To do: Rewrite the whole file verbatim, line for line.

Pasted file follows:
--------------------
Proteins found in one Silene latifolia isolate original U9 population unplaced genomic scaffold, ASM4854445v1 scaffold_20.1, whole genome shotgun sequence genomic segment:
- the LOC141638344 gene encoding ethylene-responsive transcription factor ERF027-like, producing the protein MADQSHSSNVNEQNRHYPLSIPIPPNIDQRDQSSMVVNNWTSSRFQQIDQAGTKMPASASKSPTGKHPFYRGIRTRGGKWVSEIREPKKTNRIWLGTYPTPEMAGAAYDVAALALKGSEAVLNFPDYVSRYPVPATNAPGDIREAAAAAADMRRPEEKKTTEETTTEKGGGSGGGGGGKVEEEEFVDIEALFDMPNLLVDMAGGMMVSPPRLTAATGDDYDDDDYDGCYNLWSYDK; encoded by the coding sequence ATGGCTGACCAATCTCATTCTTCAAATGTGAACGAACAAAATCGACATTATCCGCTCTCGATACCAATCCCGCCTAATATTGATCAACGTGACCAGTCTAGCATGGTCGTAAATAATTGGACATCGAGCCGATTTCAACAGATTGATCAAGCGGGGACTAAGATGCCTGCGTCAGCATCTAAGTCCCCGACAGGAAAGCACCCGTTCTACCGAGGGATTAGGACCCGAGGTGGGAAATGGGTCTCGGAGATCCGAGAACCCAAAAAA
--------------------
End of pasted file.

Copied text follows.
Proteins found in one Silene latifolia isolate original U9 population unplaced genomic scaffold, ASM4854445v1 scaffold_20.1, whole genome shotgun sequence genomic segment:
- the LOC141638344 gene encoding ethylene-responsive transcription factor ERF027-like, producing the protein MADQSHSSNVNEQNRHYPLSIPIPPNIDQRDQSSMVVNNWTSSRFQQIDQAGTKMPASASKSPTGKHPFYRGIRTRGGKWVSEIREPKKTNRIWLGTYPTPEMAGAAYDVAALALKGSEAVLNFPDYVSRYPVPATNAPGDIREAAAAAADMRRPEEKKTTEETTTEKGGGSGGGGGGKVEEEEFVDIEALFDMPNLLVDMAGGMMVSPPRLTAATGDDYDDDDYDGCYNLWSYDK; encoded by the coding sequence ATGGCTGACCAATCTCATTCTTCAAATGTGAACGAACAAAATCGACATTATCCGCTCTCGATACCAATCCCGCCTAATATTGATCAACGTGACCAGTCTAGCATGGTCGTAAATAATTGGACATCGAGCCGATTTCAACAGATTGATCAAGCGGGGACTAAGATGCCTGCGTCAGCATCTAAGTCCCCGACAGGAAAGCACCCGTTCTACCGAGGGATTAGGACCCGAGGTGGGAAATGGGTCTCGGAGATCCGAGAACCCAAAAAA